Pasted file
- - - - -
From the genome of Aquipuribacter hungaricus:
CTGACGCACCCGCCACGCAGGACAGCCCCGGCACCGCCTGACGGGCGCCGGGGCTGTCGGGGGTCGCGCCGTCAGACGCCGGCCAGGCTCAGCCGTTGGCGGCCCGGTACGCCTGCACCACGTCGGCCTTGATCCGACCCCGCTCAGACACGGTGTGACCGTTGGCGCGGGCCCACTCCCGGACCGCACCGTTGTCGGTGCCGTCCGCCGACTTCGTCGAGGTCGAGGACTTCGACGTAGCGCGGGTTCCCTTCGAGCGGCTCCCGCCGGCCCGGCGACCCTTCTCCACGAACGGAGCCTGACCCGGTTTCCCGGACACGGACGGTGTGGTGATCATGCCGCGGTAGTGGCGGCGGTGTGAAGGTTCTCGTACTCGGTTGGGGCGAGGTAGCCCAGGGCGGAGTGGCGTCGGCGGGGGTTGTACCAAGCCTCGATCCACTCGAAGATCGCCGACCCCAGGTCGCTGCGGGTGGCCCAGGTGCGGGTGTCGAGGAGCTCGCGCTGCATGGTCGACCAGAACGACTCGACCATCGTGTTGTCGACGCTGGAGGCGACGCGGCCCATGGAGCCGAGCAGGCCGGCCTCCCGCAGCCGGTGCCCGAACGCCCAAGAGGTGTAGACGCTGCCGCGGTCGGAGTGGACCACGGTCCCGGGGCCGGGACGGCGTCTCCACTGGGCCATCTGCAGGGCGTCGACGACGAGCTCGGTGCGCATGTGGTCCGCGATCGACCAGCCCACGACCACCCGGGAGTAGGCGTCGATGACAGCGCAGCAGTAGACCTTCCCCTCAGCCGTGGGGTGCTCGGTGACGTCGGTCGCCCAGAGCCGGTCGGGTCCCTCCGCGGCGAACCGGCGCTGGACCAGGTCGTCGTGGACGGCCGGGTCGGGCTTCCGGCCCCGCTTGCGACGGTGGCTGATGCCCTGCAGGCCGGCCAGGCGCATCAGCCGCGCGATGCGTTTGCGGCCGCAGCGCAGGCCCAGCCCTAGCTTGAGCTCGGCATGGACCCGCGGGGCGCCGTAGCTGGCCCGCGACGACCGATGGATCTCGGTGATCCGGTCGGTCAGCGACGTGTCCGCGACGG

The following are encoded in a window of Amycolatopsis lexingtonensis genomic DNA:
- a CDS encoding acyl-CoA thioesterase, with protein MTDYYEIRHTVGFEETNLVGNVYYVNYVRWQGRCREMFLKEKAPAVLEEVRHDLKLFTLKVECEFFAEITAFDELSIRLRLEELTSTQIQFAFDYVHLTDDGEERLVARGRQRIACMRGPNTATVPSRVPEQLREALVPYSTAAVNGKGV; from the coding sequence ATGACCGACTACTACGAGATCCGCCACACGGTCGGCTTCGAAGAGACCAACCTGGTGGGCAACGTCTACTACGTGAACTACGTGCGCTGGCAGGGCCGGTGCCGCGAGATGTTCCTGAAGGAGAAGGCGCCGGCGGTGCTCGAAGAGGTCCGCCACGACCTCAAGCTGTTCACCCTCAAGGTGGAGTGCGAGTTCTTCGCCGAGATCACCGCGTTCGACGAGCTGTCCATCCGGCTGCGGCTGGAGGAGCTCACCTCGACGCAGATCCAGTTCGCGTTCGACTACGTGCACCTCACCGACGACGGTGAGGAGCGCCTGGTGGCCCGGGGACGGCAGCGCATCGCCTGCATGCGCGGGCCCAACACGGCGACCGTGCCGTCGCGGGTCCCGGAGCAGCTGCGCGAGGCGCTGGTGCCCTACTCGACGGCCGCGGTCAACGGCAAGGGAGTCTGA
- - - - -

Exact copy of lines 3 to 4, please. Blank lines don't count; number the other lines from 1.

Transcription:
The following are encoded in a window of Amycolatopsis lexingtonensis genomic DNA:
- a CDS encoding acyl-CoA thioesterase, with protein MTDYYEIRHTVGFEETNLVGNVYYVNYVRWQGRCREMFLKEKAPAVLEEVRHDLKLFTLKVECEFFAEITAFDELSIRLRLEELTSTQIQFAFDYVHLTDDGEERLVARGRQRIACMRGPNTATVPSRVPEQLREALVPYSTAAVNGKGV; from the coding sequence ATGACCGACTACTACGAGATCCGCCACACGGTCGGCTTCGAAGAGACCAACCTGGTGGGCAACGTCTACTACGTGAACTACGTGCGCTGGCAGGGCCGGTGCCGCGAGATGTTCCTGAAGGAGAAGGCGCCGGCGGTGCTCGAAGAGGTCCGCCACGACCTCAAGCTGTTCACCCTCAAGGTGGAGTGCGAGTTCTTCGCCGAGATCACCGCGTTCGACGAGCTGTCCATCCGGCTGCGGCTGGAGGAGCTCACCTCGACGCAGATCCAGTTCGCGTTCGACTACGTGCACCTCACCGACGACGGTGAGGAGCGCCTGGTGGCCCGGGGACGGCAGCGCATCGCCTGCATGCGCGGGCCCAACACGGCGACCGTGCCGTCGCGGGTCCCGGAGCAGCTGCGCGAGGCGCTGGTGCCCTACTCGACGGCCGCGGTCAACGGCAAGGGAGTCTGA